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·Computer Processing and Simulation
An Evaluation Approach to NDT Ultrasound Processes by Wavelet TransformG. Cavaccini, M. Agresti, G. Borzacchiello
Alenia Un'Azienda Finmeccanica - Pomigliano d'Arco (Naples, Italy)
E. Bozzi, M. Chimenti, O. Salvetti
Consiglio Nazionale delle Ricerche - Istituto di Elaborazione delle Informazioni - Pisa (Italy)
The simulation of characteristic spectrum and waveform of the ultrasonic transducer was performed: an accurate reproduction of the transducer waveform is essential both for simulating the wave propagation and for assuring a reliable fitting between simulated and experimental data as well.
The probe frequency spectrum distribution d(f) is created by adding two distorted normal branches (left and right with respect to the central frequency f0), where the distortion is realised by exponential damping factors and skewness addends:
where s i, m i and si are, respectively the left/right standard deviations, the damping coefficients and the skewness coefficients.
The transducer waveform w(t) - amplitude vs. time - was obtained adding sine contributions:
d = wave damping coefficient,
t0 = delay
j = phase.
Fig 1: Simulated frequency spectrum (top) and signal waveform (bottom) of the 5 MHz probe.|
They were considered the multiple reflections due to first echoes, as well as the attenuation of sound waves as they travel away from their source. To reflect the "structure" of experimental waveforms and noising perturbations, an heuristic corrective factor Fc(t,f0), depending on the central frequency of the transducer, was introduced that multiplies the wave propagating through the part-defect configuration
The front echo has been calculated by:
We calculated several waveforms and we compared them with the US signals obtained by inspecting some composite material, typically used during manufacturing of Eurofighter 2000 Typhoon (EFA) parts. In particular, we report two examples relative to EFA laminated area of a sandwich made of Hexcel 8552/IM7 carbon epoxy material (see Figure 2). To inspect the part, a contact scanning was performed, using a Krautkramer USD15 pulser-receiver.
Fig 2: Left. Central cavity (air), with part thickness = 3.3 mm, defect-part front face distance = 1.5 mm, defect thickness = 0.1 mm. Right. Resin enrichment area, with part thickness = 3.3 mm, defect-part front face distance = 1.5 mm, Defect thickness = 0.1 mm.
Preliminary One-Dimensional Wavelet Analysis
Matlab tools were used; the Daubechies 5 wavelet was chosen, because it seem to approximate in a realistic way experimental data.
Simulated signals were processed so to obtain time-scale plots, where x-axis represents time, y-axis represents the scale and the colour at each x-y point represents the magnitude of wavelet coefficient. The analysis of time-scale plots permits to point out similarities in wave's structures. This can be used as basis for recognising, and for some aspects characterising, the defects.
Fig 3: Time-scale plot-Central cavity case.
|Fig 4: Time-scale plot-Resin enrichment case.|
Preliminary Two-dimensional Wavelet Analysis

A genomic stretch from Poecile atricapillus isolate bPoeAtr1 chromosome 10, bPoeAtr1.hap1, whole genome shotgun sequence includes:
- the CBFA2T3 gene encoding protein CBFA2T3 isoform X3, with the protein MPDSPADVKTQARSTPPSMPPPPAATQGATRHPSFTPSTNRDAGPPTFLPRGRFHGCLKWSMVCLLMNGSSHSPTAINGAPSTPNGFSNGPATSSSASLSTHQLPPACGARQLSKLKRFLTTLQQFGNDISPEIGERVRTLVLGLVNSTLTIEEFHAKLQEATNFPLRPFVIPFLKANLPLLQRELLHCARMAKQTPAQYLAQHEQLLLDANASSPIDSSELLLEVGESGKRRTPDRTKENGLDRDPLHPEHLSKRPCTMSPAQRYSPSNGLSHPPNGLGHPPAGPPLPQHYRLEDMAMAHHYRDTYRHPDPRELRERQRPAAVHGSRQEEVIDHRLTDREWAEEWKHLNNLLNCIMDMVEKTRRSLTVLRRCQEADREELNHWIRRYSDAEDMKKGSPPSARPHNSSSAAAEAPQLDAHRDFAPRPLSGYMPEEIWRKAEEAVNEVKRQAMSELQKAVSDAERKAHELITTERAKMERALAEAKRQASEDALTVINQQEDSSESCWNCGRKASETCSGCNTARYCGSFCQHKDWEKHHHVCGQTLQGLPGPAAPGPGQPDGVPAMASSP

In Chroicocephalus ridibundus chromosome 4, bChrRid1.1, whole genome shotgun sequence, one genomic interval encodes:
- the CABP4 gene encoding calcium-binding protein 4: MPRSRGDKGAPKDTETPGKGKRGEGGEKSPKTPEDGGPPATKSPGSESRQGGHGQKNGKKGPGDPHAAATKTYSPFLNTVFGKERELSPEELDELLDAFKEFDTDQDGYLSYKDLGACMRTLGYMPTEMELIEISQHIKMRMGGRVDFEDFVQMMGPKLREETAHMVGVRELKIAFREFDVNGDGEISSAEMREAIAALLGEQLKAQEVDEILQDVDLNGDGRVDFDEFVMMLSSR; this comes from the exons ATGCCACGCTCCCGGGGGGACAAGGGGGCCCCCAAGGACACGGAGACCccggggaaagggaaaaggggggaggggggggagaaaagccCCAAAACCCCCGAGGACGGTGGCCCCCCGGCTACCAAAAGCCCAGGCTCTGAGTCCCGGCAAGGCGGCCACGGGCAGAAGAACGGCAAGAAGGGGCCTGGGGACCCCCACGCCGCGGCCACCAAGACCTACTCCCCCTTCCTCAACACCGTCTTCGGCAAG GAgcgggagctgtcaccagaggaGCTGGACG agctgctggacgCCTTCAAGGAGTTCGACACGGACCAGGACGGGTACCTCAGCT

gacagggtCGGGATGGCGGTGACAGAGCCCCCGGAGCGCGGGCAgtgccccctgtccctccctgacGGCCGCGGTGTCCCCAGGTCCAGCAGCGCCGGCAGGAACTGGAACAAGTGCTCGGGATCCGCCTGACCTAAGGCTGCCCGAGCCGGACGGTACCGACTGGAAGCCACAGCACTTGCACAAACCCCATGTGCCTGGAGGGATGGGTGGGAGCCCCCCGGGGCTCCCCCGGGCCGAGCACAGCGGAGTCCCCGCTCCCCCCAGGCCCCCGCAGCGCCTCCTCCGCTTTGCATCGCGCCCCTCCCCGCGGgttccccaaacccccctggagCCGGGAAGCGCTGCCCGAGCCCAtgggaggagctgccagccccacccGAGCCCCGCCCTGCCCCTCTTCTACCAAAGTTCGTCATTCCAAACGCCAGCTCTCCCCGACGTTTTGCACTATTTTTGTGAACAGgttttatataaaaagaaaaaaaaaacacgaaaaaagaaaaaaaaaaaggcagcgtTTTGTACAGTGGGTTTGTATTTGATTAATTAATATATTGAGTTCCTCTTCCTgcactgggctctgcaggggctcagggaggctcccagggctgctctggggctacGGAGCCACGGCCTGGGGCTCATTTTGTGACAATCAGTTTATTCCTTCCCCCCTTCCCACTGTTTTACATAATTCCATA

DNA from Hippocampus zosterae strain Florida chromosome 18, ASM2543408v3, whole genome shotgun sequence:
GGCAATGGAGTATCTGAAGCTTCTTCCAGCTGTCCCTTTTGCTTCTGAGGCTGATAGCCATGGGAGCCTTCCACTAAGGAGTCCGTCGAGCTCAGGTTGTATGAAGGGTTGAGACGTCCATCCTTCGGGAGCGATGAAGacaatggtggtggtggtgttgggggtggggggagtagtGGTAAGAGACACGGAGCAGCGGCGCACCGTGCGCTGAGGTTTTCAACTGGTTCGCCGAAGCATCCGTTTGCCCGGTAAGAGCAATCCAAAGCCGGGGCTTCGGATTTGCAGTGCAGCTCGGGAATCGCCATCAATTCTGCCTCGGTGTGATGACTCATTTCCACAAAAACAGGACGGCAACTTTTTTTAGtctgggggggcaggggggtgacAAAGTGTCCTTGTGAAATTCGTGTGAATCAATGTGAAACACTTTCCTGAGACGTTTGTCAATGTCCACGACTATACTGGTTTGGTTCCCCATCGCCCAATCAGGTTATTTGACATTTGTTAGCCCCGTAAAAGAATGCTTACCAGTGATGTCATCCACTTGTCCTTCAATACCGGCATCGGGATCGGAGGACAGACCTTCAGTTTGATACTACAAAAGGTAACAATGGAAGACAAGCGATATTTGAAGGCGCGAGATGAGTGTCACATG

In order to obtain a C-Scan map, the ultrasound transducer is moved along two directions across the specimen to reach the scanning position (i, j), and the peak value P (i, j) of the echo signal inside a predefined time gate is measured. The map is represented by a multi- level digital image, whose pixels have a luminance value proportional to P (i, j).
Assuming that the time gate is located in correspondence of the back-wall echo, the signal measured in presence of porosity is smaller than that obtained in normal conditions: hence, the C-Scan map shows a pattern, normally irregular, of small round blobs, darker with respect to undefected areas.
In order to assess the porosity content of the inspected specimen, an image processing procedures should extract from the image some geometrical and photometric features and to analyse them. The two-dimensional wavelet transform can be used as an intermediate step to filter and reduce data; for this purpose using the MATLAB environment and the Wavelet and Image Processing Toolboxes we begun to study the effectiveness of this approach and we developed a graphic interface and some modules for file management and data pre-processing.
In particular, the interface allows to select the wavelet family and to define a set of weighting parameters wk in order to process an input image S and to obtain the output image O, given by
O = w1 H + w2 V + w3 D
where H, V and D are the horizontal, vertical and diagonal detail images produced by wavelet analysis.
In the following example, the input image (see figure 5) contains 9 round blobs with diameter increasing from 5 to 21 pixels in steps of 2 pixels; the minimum value of luminance of all blobs is zero.
Figure 6 shows the sum of the horizontal and the vertical detail images at level 1 obtained by applying the wavelet bior 1.3 to the input image; the pixel values of the image in figure 6 are expanded to the full interval 0-255.
Using a 53 ´ 48 rectangular area centred on each blob of figure 6 we calculated the histograms of photometric values; table 1 reports the minimum luminance value of the filtered blobs.
|Fig 5: Input image||Fig 6: Output image produced by bior 1.3 wavelet.||Fig 7: Thresholded output image.|
|Table 1: Minimum value of luminance Lmin of filtered blobs of figure 6.|
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